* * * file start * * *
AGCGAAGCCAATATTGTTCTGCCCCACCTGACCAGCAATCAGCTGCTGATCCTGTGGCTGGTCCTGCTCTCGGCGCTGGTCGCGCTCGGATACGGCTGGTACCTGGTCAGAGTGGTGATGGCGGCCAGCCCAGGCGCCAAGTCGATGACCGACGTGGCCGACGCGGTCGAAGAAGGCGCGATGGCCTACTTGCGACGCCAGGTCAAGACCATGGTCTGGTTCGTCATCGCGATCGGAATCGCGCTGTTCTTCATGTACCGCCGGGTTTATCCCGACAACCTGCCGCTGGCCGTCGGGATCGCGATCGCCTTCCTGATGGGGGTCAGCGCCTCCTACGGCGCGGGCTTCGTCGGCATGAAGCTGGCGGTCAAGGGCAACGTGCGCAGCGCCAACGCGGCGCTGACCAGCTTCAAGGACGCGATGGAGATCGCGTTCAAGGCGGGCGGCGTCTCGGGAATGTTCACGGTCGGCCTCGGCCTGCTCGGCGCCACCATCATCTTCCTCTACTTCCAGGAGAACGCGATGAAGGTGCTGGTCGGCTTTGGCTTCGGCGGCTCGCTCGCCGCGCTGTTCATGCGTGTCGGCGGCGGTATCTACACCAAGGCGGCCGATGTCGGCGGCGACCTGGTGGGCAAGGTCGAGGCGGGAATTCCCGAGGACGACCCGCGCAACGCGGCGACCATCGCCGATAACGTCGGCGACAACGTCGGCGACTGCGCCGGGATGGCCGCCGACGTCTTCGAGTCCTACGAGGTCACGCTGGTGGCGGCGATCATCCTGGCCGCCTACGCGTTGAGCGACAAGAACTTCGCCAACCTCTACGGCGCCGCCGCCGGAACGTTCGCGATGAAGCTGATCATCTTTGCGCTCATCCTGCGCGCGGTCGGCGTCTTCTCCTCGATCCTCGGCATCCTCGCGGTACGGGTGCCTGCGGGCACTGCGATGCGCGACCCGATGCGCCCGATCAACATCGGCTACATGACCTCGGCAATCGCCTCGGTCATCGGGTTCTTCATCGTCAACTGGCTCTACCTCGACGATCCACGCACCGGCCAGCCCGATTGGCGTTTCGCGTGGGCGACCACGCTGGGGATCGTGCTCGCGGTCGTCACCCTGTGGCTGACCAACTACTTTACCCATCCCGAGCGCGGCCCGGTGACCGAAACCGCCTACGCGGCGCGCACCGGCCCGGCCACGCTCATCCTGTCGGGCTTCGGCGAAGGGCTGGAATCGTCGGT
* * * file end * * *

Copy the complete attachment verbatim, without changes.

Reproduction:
AGCGAAGCCAATATTGTTCTGCCCCACCTGACCAGCAATCAGCTGCTGATCCTGTGGCTGGTCCTGCTCTCGGCGCTGGTCGCGCTCGGATACGGCTGGTACCTGGTCAGAGTGGTGATGGCGGCCAGCCCAGGCGCCAAGTCGATGACCGACGTGGCCGACGCGGTCGAAGAAGGCGCGATGGCCTACTTGCGACGCCAGGTCAAGACCATGGTCTGGTTCGTCATCGCGATCGGAATCGCGCTGTTCTTCATGTACCGCCGGGTTTATCCCGACAACCTGCCGCTGGCCGTCGGGATCGCGATCGCCTTCCTGATGGGGGTCAGCGCCTCCTACGGCGCGGGCTTCGTCGGCATGAAGCTGGCGGTCAAGGGCAACGTGCGCAGCGCCAACGCGGCGCTGACCAGCTTCAAGGACGCGATGGAGATCGCGTTCAAGGCGGGCGGCGTCTCGGGAATGTTCACGGTCGGCCTCGGCCTGCTCGGCGCCACCATCATCTTCCTCTACTTCCAGGAGAACGCGATGAAGGTGCTGGTCGGCTTTGGCTTCGGCGGCTCGCTCGCCGCGCTGTTCATGCGTGTCGGCGGCGGTATCTACACCAAGGCGGCCGATGTCGGCGGCGACCTGGTGGGCAAGGTCGAGGCGGGAATTCCCGAGGACGACCCGCGCAACGCGGCGACCATCGCCGATAACGTCGGCGACAACGTCGGCGACTGCGCCGGGATGGCCGCCGACGTCTTCGAGTCCTACGAGGTCACGCTGGTGGCGGCGATCATCCTGGCCGCCTACGCGTTGAGCGACAAGAACTTCGCCAACCTCTACGGCGCCGCCGCCGGAACGTTCGCGATGAAGCTGATCATCTTTGCGCTCATCCTGCGCGCGGTCGGCGTCTTCTCCTCGATCCTCGGCATCCTCGCGGTACGGGTGCCTGCGGGCACTGCGATGCGCGACCCGATGCGCCCGATCAACATCGGCTACATGACCTCGGCAATCGCCTCGGTCATCGGGTTCTTCATCGTCAACTGGCTCTACCTCGACGATCCACGCACCGGCCAGCCCGATTGGCGTTTCGCGTGGGCGACCACGCTGGGGATCGTGCTCGCGGTCGTCACCCTGTGGCTGACCAACTACTTTACCCATCCCGAGCGCGGCCCGGTGACCGAAACCGCCTACGCGGCGCGCACCGGCCCGGCCACGCTCATCCTGTCGGGCTTCGGCGAAGGGCTGGAATCGTCGGT